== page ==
LAWRENCE — Seven University of Kansas students have been awarded national scholarships that will fund overseas study this summer. Four students received a Critical Language Scholarship, a U.S. Department of State program. Three students received a Benjamin A. Gilman International Scholarship, funded by the Department of State and administered by the Institute of International Education.
There were more than 5,000 applicants for the 610 Critical Language Scholarships in 2013. The awards are for the study of 13 critical-need foreign languages.
KU students Nicholas Kellum, a junior from Baxter Springs, and Alexis Knutsen, a junior from Overland Park, will study Arabic in their host country of Oman. Erik Hornberger, a graduate student from Lancaster, Pa., will study Japanese in Japan, and Matthew Visser, a senior from Fort Leonard Wood, Mo., will study Punjabi in India.
As CLS participants, the KU students will spend seven to 10 weeks in intensive language institutes this summer.
The CLS Program is part of a U.S. government effort to expand dramatically the number of Americans studying and mastering critical foreign languages. It provides fully funded, group-based summer intensive language instruction and structured cultural enrichment experiences. CLS Program participants are expected to continue their language study beyond the scholarship and apply their critical language skills in their future professional careers.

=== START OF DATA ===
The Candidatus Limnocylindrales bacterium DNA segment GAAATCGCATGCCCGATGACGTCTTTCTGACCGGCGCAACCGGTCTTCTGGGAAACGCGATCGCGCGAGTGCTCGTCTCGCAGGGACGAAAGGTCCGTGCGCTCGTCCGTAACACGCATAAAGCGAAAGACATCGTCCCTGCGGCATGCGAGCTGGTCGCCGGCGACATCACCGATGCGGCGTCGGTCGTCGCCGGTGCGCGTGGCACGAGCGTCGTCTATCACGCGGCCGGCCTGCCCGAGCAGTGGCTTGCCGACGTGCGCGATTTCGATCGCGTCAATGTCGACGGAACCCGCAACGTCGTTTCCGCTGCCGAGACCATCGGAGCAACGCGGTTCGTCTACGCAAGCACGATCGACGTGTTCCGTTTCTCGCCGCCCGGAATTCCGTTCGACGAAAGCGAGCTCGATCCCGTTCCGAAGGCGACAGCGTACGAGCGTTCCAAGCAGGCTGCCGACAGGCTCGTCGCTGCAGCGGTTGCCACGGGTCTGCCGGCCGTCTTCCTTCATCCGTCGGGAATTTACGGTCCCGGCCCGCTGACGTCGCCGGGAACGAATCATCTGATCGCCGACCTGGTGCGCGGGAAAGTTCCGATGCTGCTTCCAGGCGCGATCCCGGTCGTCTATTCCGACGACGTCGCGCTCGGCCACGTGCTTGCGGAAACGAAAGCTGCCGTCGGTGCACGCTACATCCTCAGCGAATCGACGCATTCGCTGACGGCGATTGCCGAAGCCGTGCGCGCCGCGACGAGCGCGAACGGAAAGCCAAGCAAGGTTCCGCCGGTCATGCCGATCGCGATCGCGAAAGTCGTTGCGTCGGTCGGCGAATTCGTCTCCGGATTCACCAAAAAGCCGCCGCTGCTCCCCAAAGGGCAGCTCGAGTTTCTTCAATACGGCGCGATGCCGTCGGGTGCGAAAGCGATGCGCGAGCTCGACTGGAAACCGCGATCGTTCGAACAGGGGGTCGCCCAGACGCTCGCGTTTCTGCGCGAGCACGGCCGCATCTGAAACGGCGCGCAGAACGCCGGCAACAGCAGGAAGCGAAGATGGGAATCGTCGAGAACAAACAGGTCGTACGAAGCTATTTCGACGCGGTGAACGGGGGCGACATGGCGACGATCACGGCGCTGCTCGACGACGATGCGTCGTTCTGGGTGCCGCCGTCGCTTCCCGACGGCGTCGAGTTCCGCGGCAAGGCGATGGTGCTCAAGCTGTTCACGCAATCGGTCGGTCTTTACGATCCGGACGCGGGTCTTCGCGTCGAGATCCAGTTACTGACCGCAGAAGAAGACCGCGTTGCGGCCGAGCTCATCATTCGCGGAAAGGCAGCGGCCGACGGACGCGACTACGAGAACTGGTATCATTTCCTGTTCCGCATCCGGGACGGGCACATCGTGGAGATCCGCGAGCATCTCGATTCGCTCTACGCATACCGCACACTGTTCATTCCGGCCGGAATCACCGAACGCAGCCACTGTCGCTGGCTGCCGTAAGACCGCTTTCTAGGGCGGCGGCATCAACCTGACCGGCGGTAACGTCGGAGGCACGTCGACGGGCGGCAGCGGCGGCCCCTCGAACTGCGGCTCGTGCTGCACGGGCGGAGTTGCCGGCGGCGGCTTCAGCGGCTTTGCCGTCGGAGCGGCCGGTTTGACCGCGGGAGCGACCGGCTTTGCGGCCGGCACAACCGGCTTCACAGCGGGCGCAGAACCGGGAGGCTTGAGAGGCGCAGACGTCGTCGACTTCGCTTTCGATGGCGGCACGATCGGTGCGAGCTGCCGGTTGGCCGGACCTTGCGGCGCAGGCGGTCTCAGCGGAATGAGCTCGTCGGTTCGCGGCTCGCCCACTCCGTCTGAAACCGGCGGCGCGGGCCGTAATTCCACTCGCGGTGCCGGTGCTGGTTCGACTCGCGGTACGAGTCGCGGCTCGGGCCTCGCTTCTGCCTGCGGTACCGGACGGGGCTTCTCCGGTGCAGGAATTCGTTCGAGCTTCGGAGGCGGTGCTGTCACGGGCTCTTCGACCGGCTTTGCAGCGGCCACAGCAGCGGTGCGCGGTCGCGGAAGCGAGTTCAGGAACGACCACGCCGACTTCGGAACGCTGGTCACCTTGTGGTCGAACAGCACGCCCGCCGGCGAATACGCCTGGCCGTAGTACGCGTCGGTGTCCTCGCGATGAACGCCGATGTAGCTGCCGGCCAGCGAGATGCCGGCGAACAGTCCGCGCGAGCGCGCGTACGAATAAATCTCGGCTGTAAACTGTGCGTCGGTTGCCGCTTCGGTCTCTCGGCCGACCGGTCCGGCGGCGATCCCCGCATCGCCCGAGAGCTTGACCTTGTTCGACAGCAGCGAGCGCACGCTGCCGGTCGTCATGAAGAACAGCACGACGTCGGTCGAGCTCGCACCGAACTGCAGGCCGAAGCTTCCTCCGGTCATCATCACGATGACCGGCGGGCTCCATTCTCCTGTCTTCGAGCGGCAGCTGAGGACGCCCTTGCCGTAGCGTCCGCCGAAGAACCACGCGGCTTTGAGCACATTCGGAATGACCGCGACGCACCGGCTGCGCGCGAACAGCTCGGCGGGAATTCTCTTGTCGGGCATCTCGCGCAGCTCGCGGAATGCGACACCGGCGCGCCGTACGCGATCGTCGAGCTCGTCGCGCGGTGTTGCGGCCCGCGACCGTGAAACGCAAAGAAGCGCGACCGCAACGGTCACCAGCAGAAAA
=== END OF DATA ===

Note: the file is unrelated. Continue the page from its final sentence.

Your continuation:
Finalists for the 2013 CLS Program hail from all 50 states, Puerto Rico and the District of Columbia and represent more than 200 institutions of higher education from across the United States, including public and private universities, liberal arts colleges, minority-serving institutions and community colleges. CLS is extremely competitive, with nearly 5,000 applicants for the approximately 600 scholarships available for summer 2013.
Three KU students will receive grants through the Gilman International Scholarship Program. The Gilman Program is a congressionally funded program sponsored by the Bureau of Educational and Cultural Affairs at the U.S. Department of State and is administered by the Institute of International Education (IIE) through IIE's office in Houston.
Akira Cowden, a freshman from Lawrence, and Christian Orzano, a freshman from Minneapolis, will spend their summer in South Korea. Elizabeth Hazelwood, a sophomore from Manhattan, will study in China.
Gilman Scholars receive up to $5,000 to apply towards their study abroad program costs. The Gilman Program aims to diversify the kinds of students who study abroad and the countries and regions where they go by supporting undergraduates who might otherwise not study abroad due to financial constraints.